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Next generation CRM for next generation businesses

24th Oct 2017
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Once upon a time customer relationship management was a very different being.  This was pre-CRM when everything was done face to face. 

No I’m not talking about the dim and distant past in which everybody seemingly lived in cottages with roses round the door and the baker, the butcher, and even the candlestick maker not only knew their customers but knew everything about their customers. Life as seen through rose tinted glasses never quite matches up to reality and whilst it is true that such levels of personal service may have been in existence, even in those days there were still plenty of itinerant trades-people whose sole motive was profit.

So, let’s fast forward away from those days, through the Industrial Revolution and all the way into the 1970s when computer technology is introduced into business circles. In those early days Contact Management, as it was called then,  was all about holding information such as customers’ and contacts’ names and addresses in a personal and individual way , noting likes and dislikes in an effort to boost sales.

As computers started taking their place in business, CRM, as the technology became known, became more digitised, gobbling up facts in an effort to create customer understanding. This was especially the case in B2C scenarios and, as with any business concept in its infancy, mistakes were made, turning customers into numbers and de-personalising the relationship.

CRM - setting people at the heart of business

Are we being cynical? Perhaps yes, perhaps no! Certainly, depending on each organisation and their business sphere, the relationship element within each CRM varied widely. However, CRM has grown up particularly in B2C. We are now in the early throes of the fourth Industrial Revolution and that puts people at the heart of every approach and every transaction. CRM nowadays isn’t simply about data; rather its focus is firmly on building understanding and relationships in order to improve customer outcomes.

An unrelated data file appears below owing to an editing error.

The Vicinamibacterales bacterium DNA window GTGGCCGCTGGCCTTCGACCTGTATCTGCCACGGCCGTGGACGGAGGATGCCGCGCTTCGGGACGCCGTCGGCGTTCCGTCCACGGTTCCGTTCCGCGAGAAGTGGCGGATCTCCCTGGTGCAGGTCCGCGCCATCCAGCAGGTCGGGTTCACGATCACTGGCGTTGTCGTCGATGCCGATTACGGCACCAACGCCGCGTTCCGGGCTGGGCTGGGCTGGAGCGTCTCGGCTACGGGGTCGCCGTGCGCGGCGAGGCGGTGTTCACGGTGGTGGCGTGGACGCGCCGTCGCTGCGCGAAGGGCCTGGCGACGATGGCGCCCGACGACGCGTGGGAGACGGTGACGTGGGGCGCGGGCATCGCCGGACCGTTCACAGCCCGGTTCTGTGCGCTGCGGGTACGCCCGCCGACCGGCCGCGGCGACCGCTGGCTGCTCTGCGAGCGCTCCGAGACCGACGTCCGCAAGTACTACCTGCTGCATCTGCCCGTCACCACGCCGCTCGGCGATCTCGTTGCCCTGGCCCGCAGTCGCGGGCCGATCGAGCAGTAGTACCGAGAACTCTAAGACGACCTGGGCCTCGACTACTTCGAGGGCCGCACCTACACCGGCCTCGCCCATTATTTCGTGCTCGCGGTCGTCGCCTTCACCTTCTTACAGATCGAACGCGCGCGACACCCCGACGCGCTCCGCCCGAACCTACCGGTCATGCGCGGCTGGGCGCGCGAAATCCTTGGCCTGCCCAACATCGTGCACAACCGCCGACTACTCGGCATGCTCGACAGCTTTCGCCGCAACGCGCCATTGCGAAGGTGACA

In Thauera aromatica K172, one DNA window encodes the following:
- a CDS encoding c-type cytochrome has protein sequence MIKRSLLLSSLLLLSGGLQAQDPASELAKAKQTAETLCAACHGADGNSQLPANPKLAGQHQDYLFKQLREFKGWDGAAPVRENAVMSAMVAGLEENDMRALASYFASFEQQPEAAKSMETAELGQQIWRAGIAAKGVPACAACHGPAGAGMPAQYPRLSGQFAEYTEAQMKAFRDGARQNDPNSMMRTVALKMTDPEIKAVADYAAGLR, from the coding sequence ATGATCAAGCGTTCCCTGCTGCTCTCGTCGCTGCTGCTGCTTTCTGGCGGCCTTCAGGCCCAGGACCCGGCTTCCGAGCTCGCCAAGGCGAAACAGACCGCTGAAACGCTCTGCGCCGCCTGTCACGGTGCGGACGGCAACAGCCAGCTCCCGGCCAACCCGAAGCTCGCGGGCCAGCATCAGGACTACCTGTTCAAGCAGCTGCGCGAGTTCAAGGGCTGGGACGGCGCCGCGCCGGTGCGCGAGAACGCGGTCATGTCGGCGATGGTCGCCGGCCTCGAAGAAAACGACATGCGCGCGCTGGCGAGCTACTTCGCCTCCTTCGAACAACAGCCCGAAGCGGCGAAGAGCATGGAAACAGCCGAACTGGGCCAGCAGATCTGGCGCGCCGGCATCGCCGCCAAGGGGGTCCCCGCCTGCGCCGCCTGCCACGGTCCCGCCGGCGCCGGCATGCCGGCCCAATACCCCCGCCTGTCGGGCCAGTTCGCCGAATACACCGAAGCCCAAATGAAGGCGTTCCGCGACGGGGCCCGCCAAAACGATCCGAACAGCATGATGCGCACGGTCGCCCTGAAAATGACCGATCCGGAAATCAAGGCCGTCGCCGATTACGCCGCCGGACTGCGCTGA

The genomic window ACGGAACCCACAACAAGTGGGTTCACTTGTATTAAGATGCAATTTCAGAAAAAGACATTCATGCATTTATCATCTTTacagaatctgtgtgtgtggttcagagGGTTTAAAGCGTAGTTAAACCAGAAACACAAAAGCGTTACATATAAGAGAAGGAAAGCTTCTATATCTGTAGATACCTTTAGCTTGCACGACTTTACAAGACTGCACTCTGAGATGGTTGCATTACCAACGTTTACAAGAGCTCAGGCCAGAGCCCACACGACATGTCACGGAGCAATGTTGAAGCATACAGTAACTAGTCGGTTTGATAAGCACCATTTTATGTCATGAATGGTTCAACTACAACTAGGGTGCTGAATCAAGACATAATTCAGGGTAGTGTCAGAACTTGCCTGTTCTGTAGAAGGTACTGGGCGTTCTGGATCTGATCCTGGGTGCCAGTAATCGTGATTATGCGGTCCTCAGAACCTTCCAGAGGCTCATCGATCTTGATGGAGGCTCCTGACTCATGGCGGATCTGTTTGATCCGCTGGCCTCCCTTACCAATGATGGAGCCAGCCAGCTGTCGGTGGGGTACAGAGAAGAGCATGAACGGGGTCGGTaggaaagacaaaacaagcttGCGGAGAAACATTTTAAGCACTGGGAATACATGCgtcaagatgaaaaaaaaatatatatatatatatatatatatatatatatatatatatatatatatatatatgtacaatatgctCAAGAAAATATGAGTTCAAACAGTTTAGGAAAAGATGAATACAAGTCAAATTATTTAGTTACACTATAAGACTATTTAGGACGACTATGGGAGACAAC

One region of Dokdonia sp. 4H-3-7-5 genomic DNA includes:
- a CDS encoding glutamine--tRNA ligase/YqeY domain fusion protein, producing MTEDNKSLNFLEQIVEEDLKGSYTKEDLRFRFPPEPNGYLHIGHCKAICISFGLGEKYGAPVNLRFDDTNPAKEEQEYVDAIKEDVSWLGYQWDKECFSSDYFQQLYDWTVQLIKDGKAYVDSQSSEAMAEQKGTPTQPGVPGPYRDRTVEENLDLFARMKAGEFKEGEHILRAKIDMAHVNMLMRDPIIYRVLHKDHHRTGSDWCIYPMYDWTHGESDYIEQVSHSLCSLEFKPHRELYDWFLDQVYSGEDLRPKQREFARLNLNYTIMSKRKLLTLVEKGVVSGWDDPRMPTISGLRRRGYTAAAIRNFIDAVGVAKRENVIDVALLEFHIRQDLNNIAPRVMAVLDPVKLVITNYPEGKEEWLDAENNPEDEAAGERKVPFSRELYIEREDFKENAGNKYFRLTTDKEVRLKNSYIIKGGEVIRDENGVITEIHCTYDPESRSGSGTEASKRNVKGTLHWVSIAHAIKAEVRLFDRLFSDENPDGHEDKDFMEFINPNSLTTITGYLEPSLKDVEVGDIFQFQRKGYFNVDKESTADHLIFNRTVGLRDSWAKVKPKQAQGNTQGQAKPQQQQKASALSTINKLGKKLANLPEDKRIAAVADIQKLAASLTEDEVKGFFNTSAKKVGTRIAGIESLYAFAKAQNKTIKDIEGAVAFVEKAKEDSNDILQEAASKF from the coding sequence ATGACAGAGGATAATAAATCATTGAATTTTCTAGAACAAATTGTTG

Interestingly, this ties CRM firmly into the Next Generation Organisation concept as highlighted in Building a Culture of Innovation.  Next Generation Organisations understand that in order to deliver differentiated experiences they need to focus on three core elements of innovation; intelligence, collaboration and adaptability.

Why intelligence? Quite simply, because the business landscape has moved on. The change has been driven partly by the backlash from the ‘customer as a profit centre’ scandals seen in the last recession, partly in response to changes in technology and the rise in worldwide disruptors, and partly in response to a change in employee and customer expectations as driven by Generation Z. As a result, business has moved from the ‘what’ to the ‘how’, looking to deliver differentiated experiences and innovative solutions on a more individual basis.

Delivering the solution requires a deep understanding of customers, something which goes far beyond all statistics. It’s not enough to know that someone buys a loaf of bread on a Monday. Next Generation Organisations want to know the answers to a whole swathe of questions including why that loaf is chosen, why on a Monday, what influences the purchase decision, how the loaf is going to be used, what other products are bought in conjunction with that loaf and does the purchase represent the perfect solution to a problem or merely the best alternative available at the time. Only with that level of understanding can businesses really look to deliver a product which meets with customer needs.

Next Generation CRM is perfectly poised to solve those questions, using a range of interactive and people friendly technologies in order to help businesses to develop understanding. Also, it ties in to the Next Generation collaboration ideal of bringing a broad range of people and organisations, including customers, into the mix when developing innovative solutions. Truly building relationships with your customers isn’t just a one-way street. Encouraging interactions and connectivity gives customers a say in developing targeted products and services; thereby enhancing their satisfaction.  Customers like to be able to give their opinions. 

Once you have true customer intelligence and with your customers collaborating with you it is far more likely that you will be able to deliver on adaptability, bringing products and services to the marketplace when they are needed to deliver real solutions.

Make no mistake, Next Generation Organisations are firmly at the heart of innovation transformation, leading the way in delivering real solutions and outstanding customer experiences. And at the heart of this transformation sits Next Generation CRM, building understanding and customer relationships in order to deliver crucial innovation strategies and vision.

This article was written jointly by Mike Driver from logiCRM and Jo Geraghty from Culture Consultancy.

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